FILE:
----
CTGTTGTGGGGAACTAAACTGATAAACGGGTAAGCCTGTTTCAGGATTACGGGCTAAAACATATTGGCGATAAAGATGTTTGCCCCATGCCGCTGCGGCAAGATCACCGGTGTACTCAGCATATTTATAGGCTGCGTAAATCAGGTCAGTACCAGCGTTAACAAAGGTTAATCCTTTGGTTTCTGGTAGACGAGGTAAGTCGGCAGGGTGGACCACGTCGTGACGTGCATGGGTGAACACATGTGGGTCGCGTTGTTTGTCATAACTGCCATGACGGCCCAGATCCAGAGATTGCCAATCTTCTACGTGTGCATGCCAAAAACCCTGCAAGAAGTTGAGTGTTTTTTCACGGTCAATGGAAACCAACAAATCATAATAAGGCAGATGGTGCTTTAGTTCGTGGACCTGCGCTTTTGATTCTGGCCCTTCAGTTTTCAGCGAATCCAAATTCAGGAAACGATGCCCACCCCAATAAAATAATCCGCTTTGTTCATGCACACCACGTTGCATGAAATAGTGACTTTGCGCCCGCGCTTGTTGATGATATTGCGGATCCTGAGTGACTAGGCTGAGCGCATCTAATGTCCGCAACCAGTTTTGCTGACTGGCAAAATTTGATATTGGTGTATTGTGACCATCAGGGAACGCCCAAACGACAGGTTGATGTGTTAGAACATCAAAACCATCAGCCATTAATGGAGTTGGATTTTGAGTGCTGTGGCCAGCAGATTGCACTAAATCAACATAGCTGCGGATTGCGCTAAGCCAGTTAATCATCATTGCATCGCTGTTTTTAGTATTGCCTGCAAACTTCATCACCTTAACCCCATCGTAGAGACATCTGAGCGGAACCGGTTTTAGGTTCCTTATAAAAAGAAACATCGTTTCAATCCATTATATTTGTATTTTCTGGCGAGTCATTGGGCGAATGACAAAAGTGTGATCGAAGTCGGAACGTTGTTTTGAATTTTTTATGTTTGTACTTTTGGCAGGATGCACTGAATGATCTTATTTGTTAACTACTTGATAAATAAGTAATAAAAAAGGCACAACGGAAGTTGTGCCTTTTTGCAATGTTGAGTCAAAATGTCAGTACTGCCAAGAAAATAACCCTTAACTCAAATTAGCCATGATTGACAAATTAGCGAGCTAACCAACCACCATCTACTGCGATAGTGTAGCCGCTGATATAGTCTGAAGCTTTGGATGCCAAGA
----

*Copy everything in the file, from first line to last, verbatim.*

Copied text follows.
CTGTTGTGGGGAACTAAACTGATAAACGGGTAAGCCTGTTTCAGGATTACGGGCTAAAACATATTGGCGATAAAGATGTTTGCCCCATGCCGCTGCGGCAAGATCACCGGTGTACTCAGCATATTTATAGGCTGCGTAAATCAGGTCAGTACCAGCGTTAACAAAGGTTAATCCTTTGGTTTCTGGTAGACGAGGTAAGTCGGCAGGGTGGACCACGTCGTGACGTGCATGGGTGAACACATGTGGGTCGCGTTGTTTGTCATAACTGCCATGACGGCCCAGATCCAGAGATTGCCAATCTTCTACGTGTGCATGCCAAAAACCCTGCAAGAAGTTGAGTGTTTTTTCACGGTCAATGGAAACCAACAAATCATAATAAGGCAGATGGTGCTTTAGTTCGTGGACCTGCGCTTTTGATTCTGGCCCTTCAGTTTTCAGCGAATCCAAATTCAGGAAACGATGCCCACCCCAATAAAATAATCCGCTTTGTTCATGCACACCACGTTGCATGAAATAGTGACTTTGCGCCCGCGCTTGTTGATGATATTGCGGATCCTGAGTGACTAGGCTGAGCGCATCTAATGTCCGCAACCAGTTTTGCTGACTGGCAAAATTTGATATTGGTGTATTGTGACCATCAGGGAACGCCCAAACGACAGGTTGATGTGTTAGAACATCAAAACCATCAGCCATTAATGGAGTTGGATTTTGAGTGCTGTGGCCAGCAGATTGCACTAAATCAACATAGCTGCGGATTGCGCTAAGCCAGTTAATCATCATTGCATCGCTGTTTTTAGTATTGCCTGCAAACTTCATCACCTTAACCCCATCGTAGAGACATCTGAGCGGAACCGGTTTTAGGTTCCTTATAAAAAGAAACATCGTTTCAATCCATTATATTTGTATTTTCTGGCGAGTCATTGGGCGAATGACAAAAGTGTGATCGAAGTCGGAACGTTGTTTTGAATTTTTTATGTTTGTACTTTTGGCAGGATGCACTGAATGATCTTATTTGTTAACTACTTGATAAATAAGTAATAAAAAAGGCACAACGGAAGTTGTGCCTTTTTGCAATGTTGAGTCAAAATGTCAGTACTGCCAAGAAAATAACCCTTAACTCAAATTAGCCATGATTGACAAATTAGCGAGCTAACCAACCACCATCTACTGCGATAGTGTAGCCGCTGATATAGTCTGAAGCTTTGGATGCCAAGA